New Orleans is often touted as one of the best foodie cities in the country and with good reason. It’s home to a wide variety of locally created dishes thanks to its proximity to salt water, fresh water and plenty of farmland.
The city has a reputation for debauchery, but the real New Orleans is steeped in history. The best way to avoid the tourists and melee is to avoid Bourbon Street, but take a peek walking past on your way to any number of restaurants. Or take a quick walk on the famed street after visiting the famous Pat O’Brien’s, home of the Hurricane. The sweet, rum-based cocktail was invented during World War II when it was difficult to find whiskey but there was a surplus of rum. The drink is named for the glass in which it’s served, with the appearance of a hurricane lamp. Enjoy an afternoon in their courtyard or sit outdoors in the evening listening to live music.
There’s no shortage of excellent dining in New Orleans. Some restaurants are iconic like Antoine’s and Galatoire’s with their respective innovations of Egg Sardou and Oysters Rockefeller. Some are steeped in history like Napoleon House and Broussard’s, with their own variations to classic Creole fare like jambalaya and gumbo. More than a dozen iconic dishes were created in New Orleans, such as Central Grocery’s muffuletta, Bananas Foster at Brennan’s and po’boy variations at many local eateries. New Orleans chefs are so consistently delicious it’s difficult to make a bad decision.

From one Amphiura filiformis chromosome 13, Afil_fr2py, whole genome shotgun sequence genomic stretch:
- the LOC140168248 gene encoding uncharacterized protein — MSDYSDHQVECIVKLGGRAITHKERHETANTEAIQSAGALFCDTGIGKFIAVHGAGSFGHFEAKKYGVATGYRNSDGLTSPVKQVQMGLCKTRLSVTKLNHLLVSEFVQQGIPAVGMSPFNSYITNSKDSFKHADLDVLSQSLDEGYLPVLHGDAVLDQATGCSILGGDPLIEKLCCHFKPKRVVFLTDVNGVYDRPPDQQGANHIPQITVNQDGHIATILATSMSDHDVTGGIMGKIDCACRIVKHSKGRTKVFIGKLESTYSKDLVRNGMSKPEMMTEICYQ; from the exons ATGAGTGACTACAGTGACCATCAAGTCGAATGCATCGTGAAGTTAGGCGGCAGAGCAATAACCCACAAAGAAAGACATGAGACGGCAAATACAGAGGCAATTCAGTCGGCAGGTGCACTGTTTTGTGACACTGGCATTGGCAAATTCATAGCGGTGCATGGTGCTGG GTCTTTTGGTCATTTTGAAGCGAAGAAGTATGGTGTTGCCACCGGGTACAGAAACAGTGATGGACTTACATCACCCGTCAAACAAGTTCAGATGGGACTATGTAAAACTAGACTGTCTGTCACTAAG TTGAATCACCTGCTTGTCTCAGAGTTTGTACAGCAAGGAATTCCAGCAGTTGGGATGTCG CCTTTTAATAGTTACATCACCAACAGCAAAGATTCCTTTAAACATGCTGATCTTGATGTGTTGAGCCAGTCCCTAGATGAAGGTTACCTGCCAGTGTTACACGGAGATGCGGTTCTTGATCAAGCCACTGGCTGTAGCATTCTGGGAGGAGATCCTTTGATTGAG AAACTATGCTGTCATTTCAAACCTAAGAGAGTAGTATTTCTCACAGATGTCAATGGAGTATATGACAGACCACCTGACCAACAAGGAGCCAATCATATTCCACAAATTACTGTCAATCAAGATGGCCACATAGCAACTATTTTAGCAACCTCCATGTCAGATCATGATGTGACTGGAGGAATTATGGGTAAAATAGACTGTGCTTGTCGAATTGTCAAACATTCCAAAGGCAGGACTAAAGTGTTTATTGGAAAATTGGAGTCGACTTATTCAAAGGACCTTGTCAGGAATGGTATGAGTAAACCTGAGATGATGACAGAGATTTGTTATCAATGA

Beignets are well-regarded as a tasty New Orleans treat, and the most popular place to get them is Café Du Monde in the French Market. The location is easy to spot with its green and white striped awning and generally a long line down the street. For an alternative without the wait, try Café Beignet and enjoy your beignets in their outdoor courtyard with a cup of coffee. The deep-fried dough is covered in powdered sugar and usually sold in orders of three or six.
Where to stay
The JW Marriott New Orleans on Canal Street is at the edge of the action and steps away from streetcar stops. The hotel has outstanding service and modern amenities.
The Hilton Riverside is across the street from the casino and also within a short walk of the French Quarter and right beside a streetcar stop. Most rooms have great views of the city or the river.
Another option is to stay in the heart of the action at the Holiday Inn French Quarter. Because of its location and narrow streets, parking can be tricky but the boutique hotel with courtyard and pool offers a nice balance between relaxation and fun.